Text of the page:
King's College London

Research portal

Efficient reuse of natural language processing models for phenotype-mention identification in free-text electronic medical records: A phenotype embedding approach

Research output: Contribution to journalArticlepeer-review

Original languageEnglish
Article numbere14782
JournalJournal of Medical Internet Research
Volume21
Issue number12
DOIs
Published1 Jan 2019

King's Authors

Abstract

Background: Much effort has been put into the use of automated approaches, such as natural language processing (NLP), to mine or extract data from free-text medical records in order to construct comprehensive patient profiles for delivering better health care. Reusing NLP models in new settings, however, remains cumbersome, as it requires validation and retraining on new data iteratively to achieve convergent results. Objective: The aim of this work is to minimize the effort involved in reusing NLP models on free-text medical records. Methods: We formally define and analyze the model adaptation problem in phenotype-mention identification tasks. We identify "duplicate waste" and "imbalance waste," which collectively impede efficient model reuse. We propose a phenotype embedding based approach to minimize these sources of waste without the need for labelled data from new settings. Results: We conduct experiments on data from a large mental health registry to reuse NLP models in four phenotype-mention identification tasks. The proposed approach can choose the best model for a new task, identifying up to 76% waste (duplicate waste), that is, phenotype mentions without the need for validation and model retraining and with very good performance (93%-97% accuracy). It can also provide guidance for validating and retraining the selected model for novel language patterns in new tasks, saving around 80% waste (imbalance waste), that is, the effort required in "blind" model-adaptation approaches. Conclusions: Adapting pretrained NLP models for new tasks can be more efficient and effective if the language pattern landscapes of old settings and new settings can be made explicit and comparable. Our experiments show that the phenotype-mention embedding approach is an effective way to model language patterns for phenotype-mention identification tasks and that its use can guide efficient NLP model reuse.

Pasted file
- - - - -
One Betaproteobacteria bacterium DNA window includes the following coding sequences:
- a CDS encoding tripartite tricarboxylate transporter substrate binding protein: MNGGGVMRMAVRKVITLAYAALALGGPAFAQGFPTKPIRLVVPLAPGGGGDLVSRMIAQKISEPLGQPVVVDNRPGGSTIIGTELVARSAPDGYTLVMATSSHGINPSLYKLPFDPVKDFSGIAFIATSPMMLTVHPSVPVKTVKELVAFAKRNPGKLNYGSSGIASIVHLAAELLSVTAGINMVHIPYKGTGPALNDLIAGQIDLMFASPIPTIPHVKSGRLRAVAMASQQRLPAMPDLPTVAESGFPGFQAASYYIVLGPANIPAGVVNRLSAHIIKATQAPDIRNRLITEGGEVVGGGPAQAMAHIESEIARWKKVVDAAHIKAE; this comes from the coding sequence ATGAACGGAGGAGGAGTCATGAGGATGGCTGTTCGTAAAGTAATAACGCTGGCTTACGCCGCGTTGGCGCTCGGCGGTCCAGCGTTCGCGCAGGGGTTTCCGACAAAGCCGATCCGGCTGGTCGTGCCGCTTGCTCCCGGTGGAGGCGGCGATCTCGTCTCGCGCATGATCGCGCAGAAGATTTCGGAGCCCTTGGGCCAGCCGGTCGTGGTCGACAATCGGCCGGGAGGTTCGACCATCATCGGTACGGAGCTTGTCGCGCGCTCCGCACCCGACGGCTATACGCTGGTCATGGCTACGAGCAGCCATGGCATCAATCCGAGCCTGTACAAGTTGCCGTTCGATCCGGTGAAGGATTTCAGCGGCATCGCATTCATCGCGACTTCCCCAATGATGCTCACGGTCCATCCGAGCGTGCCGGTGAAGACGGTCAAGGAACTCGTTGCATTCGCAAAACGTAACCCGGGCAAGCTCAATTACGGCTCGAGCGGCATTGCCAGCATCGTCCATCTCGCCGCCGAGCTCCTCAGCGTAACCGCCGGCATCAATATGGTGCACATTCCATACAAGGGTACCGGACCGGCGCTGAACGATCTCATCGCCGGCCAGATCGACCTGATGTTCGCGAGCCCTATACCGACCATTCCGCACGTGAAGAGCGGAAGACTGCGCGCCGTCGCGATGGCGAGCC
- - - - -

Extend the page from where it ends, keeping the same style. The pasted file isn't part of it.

View graph of relations

© 2020 King's College London | Strand | London WC2R 2LS | England | United Kingdom | Tel +44 (0)20 7836 5454